"There is no better time to read this groundbreaking book than right now. Showdown in the Sonoran Desert offers a powerful, nuanced ethnographic analysis of a seemingly irresolvable problem in contemporary U.S. society: immigration, and all of the urgent moral and political dilemmas it embodies. This study is unflinching in its exploration of the central question of social, and governmental, responsibility for the suffering and death that continues to mark the terrain of the US/Mexico borderland in southern Arizona. Author Ananda Rose shows us that a meaningful response to this human rights crisis is possible, but it requires genuine dialogue and the hard work of listening carefully to a multiplicity of voices--especially those that are least likely to be heard above the din of combative rhetoric."-- Amy E. Den Ouden, author of Beyond Conquest: Native Peoples and the Struggle for History in New England


"A profound, poetic and passionate work of scholarship, this is one of the best books I have read on religion and migration. Thoroughly research, yet engaging and illuminating, Ananda Rose gives a rich, ethnographic account and fresh, theological insight into a complex and controversial drama at the border. It challenges not only the way we understand the journey of migration but also our journey with God and each other."
-- Daniel Groody, Associate Professor of Theology, University of Notre Dame


"On what basis do people assume the right to seek their fortunes in a place where, strictly speaking, they have no place? And what do we owe these strangers? In accessible prose and illuminating detail, Ananda Rose explores the contending politico-legal and ethical issues that arise whenever the poor and oppressed cross international frontiers in search of a better life."
-- Michael Jackson, author of The Palm at the End of the Mind


"The author leaves the reader with this challenge: "And there is you, reading this, asking yourself, what should we do?" The author believes that solutions that end migrant deaths and suffering on the border also will lead to a healthier global economy. I couldn't agree more."--National Catholic Reporter




"With a poet's knack for words, a journalist's observational skills and a theologian's insights into religion's moving force even if it pushes people in opposite directions, Ananda Rose humanizes the complexities and controversies of the U.S. immigration debate." --Catholic News Service


"In Ananda Rose's work, the human face of immigration includes American citizens in Tucson on both sides of the issue - those who stand in solidarity with migrants, and those who defend the integrity of the border. The result is a wide range of emotions and opinions that reflects the complexity on the ground throughout Arizona. ... Rose writes well, and the mix of personal stories and commentary makes for an attractive read. ... An irenic, evenhanded work that gets the conversation going in the right direction." -- Christianity Today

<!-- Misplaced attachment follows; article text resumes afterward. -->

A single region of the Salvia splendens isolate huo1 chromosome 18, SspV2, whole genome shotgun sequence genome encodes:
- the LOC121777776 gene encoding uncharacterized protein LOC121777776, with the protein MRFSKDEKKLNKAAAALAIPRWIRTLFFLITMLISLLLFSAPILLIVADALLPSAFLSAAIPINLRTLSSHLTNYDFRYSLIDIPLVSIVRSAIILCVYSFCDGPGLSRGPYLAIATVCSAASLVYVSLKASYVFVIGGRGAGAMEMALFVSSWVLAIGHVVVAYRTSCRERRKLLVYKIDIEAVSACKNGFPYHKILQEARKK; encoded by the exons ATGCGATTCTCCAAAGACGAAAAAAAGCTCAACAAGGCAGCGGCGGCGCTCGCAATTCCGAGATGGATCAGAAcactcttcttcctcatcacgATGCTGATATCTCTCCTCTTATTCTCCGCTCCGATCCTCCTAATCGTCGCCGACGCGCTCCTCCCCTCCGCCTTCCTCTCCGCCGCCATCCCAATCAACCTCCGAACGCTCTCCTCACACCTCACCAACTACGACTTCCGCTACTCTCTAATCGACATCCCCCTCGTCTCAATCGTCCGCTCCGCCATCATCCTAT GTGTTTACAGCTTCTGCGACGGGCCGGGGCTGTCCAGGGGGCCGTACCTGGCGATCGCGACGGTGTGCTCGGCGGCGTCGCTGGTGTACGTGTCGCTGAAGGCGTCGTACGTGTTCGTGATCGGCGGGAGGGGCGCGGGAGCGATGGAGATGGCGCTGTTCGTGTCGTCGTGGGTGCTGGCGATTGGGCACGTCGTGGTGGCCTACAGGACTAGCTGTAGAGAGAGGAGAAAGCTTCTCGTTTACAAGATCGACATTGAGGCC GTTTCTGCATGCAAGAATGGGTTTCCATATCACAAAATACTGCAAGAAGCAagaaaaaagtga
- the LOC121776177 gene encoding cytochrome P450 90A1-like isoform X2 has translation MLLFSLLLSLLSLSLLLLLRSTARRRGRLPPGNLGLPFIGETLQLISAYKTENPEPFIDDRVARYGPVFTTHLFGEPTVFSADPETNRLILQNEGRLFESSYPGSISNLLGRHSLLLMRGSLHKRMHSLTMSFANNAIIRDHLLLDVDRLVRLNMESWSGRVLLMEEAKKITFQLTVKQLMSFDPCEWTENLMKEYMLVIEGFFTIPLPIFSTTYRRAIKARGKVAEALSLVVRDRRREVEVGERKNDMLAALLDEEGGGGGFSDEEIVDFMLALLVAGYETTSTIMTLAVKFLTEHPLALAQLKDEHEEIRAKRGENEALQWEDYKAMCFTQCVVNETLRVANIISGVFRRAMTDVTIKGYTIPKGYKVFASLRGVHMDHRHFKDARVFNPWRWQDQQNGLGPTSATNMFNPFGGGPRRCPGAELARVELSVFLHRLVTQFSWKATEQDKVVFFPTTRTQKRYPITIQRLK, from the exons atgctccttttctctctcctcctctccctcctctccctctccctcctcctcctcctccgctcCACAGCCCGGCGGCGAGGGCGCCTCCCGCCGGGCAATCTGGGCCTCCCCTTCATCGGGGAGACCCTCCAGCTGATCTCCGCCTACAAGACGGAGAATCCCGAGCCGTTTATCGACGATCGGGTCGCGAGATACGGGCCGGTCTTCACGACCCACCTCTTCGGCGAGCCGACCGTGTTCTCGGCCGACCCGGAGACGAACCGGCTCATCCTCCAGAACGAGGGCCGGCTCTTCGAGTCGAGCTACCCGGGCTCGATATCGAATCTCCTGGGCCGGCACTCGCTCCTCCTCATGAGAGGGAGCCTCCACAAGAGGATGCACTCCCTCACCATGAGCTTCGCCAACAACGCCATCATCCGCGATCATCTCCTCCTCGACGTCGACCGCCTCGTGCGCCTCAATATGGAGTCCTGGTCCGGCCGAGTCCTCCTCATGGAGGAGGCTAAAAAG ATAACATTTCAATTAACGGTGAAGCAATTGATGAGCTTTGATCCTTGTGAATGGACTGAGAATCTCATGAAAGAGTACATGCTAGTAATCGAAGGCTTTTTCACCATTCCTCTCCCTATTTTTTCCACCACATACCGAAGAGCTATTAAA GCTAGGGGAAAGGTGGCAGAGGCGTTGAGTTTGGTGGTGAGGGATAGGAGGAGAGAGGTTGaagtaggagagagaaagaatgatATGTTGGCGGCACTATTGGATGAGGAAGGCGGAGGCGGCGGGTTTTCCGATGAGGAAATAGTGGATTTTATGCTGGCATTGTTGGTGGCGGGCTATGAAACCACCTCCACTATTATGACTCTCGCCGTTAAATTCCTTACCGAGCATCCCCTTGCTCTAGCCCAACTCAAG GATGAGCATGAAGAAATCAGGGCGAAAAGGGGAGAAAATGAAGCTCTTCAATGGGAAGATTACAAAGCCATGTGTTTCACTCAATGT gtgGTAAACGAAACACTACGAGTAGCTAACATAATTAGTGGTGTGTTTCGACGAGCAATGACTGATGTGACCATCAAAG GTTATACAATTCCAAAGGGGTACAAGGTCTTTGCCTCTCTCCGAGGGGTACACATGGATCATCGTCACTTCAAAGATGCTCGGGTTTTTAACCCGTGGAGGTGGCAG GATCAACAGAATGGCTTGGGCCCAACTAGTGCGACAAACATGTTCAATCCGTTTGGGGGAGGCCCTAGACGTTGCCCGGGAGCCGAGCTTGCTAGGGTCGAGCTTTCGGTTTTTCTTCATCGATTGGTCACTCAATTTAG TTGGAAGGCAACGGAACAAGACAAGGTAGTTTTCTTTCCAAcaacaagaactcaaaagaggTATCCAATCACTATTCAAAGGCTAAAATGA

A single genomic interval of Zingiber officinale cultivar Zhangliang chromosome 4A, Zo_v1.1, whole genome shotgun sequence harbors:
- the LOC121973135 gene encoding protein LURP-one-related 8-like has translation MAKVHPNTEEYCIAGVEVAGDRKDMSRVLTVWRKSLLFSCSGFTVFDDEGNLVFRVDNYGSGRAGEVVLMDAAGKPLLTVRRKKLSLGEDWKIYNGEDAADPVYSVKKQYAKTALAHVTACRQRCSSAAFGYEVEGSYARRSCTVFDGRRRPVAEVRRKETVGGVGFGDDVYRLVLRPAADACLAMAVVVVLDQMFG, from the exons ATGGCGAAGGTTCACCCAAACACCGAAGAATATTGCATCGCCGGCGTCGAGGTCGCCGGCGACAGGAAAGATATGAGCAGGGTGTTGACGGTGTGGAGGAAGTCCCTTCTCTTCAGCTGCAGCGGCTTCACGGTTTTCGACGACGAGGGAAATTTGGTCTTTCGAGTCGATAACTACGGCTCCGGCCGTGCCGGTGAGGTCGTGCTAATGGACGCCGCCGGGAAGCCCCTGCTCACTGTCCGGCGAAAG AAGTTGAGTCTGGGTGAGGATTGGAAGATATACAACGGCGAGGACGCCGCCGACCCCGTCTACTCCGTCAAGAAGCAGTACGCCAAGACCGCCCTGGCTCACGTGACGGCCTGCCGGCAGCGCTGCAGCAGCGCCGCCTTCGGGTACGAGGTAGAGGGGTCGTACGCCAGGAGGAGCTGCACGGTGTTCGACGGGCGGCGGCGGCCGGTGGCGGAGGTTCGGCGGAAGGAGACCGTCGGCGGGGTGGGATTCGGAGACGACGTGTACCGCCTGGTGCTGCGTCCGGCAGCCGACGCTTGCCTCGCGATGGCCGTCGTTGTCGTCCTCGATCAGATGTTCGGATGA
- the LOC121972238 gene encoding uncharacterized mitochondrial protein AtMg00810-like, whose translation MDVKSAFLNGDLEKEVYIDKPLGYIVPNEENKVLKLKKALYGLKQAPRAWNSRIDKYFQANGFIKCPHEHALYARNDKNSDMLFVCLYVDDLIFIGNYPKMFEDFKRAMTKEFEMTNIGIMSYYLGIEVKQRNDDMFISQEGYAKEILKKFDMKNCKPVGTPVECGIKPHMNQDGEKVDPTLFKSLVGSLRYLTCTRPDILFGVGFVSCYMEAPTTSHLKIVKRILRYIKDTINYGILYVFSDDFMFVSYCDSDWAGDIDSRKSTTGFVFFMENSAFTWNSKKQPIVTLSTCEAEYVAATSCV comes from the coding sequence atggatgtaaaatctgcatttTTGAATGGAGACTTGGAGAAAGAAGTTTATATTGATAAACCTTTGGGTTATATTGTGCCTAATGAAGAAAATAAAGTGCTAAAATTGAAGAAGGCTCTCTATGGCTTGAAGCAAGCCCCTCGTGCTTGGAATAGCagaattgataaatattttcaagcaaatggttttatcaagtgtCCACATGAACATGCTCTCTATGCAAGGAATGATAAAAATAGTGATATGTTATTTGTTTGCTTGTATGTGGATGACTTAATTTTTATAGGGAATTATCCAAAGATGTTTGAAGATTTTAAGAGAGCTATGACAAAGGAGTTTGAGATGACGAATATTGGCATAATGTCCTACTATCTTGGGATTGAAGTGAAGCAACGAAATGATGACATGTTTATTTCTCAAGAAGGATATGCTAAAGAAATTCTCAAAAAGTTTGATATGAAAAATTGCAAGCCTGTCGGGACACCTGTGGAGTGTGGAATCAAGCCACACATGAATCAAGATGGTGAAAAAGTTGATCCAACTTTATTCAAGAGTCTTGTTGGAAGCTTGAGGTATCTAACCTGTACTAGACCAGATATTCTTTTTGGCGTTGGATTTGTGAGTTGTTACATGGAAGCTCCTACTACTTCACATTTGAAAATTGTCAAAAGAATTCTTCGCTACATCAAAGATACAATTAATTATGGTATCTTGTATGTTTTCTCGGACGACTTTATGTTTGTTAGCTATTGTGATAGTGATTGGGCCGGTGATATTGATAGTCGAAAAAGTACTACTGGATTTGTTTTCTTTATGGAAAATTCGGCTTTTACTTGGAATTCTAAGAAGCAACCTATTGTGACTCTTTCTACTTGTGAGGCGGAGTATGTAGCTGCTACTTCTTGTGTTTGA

"Attempts to tackle one of the most urgent yet intractable national problems... Provides a good overview of the clashing viewpoints involved in the debacle in the desert. Until the U.S. resolves its immigration mess, the opportunities and conundrums for people of faith who want to try to save lives in the desert seem likely only to expand." -- America


"There is no better time to read this groundbreaking book than right now. Showdown in the Sonoran Desert offers a powerful, nuanced ethnographic analysis of a seemingly irresolvable problem in contemporary U.S. society: immigration, and all of the urgent moral and political dilemmas it embodies. This study is unflinching in its exploration of the central question of social, and governmental, responsibility for the suffering and death that continues to mark the terrain of the US/Mexico borderland in southern Arizona. Author Ananda Rose shows us that a meaningful response to this human rights crisis is possible, but it requires genuine dialogue and the hard work of listening carefully to a multiplicity of voices--especially those that are least likely to be heard above the din of combative rhetoric."-- Amy E. Den Ouden, author of Beyond Conquest: Native Peoples and the Struggle for History in New England


"A profound, poetic and passionate work of scholarship, this is one of the best books I have read on religion and migration. Thoroughly research, yet engaging and illuminating, Ananda Rose gives a rich, ethnographic account and fresh, theological insight into a complex and controversial drama at the border. It challenges not only the way we understand the journey of migration but also our journey with God and each other."
-- Daniel Groody, Associate Professor of Theology, University of Notre Dame


"On what basis do people assume the right to seek their fortunes in a place where, strictly speaking, they have no place? And what do we owe these strangers? In accessible prose and illuminating detail, Ananda Rose explores the contending politico-legal and ethical issues that arise whenever the poor and oppressed cross international frontiers in search of a better life."
-- Michael Jackson, author of The Palm at the End of the Mind


"The author leaves the reader with this challenge: "And there is you, reading this, asking yourself, what should we do?" The author believes that solutions that end migrant deaths and suffering on the border also will lead to a healthier global economy. I couldn't agree more."--National Catholic Reporter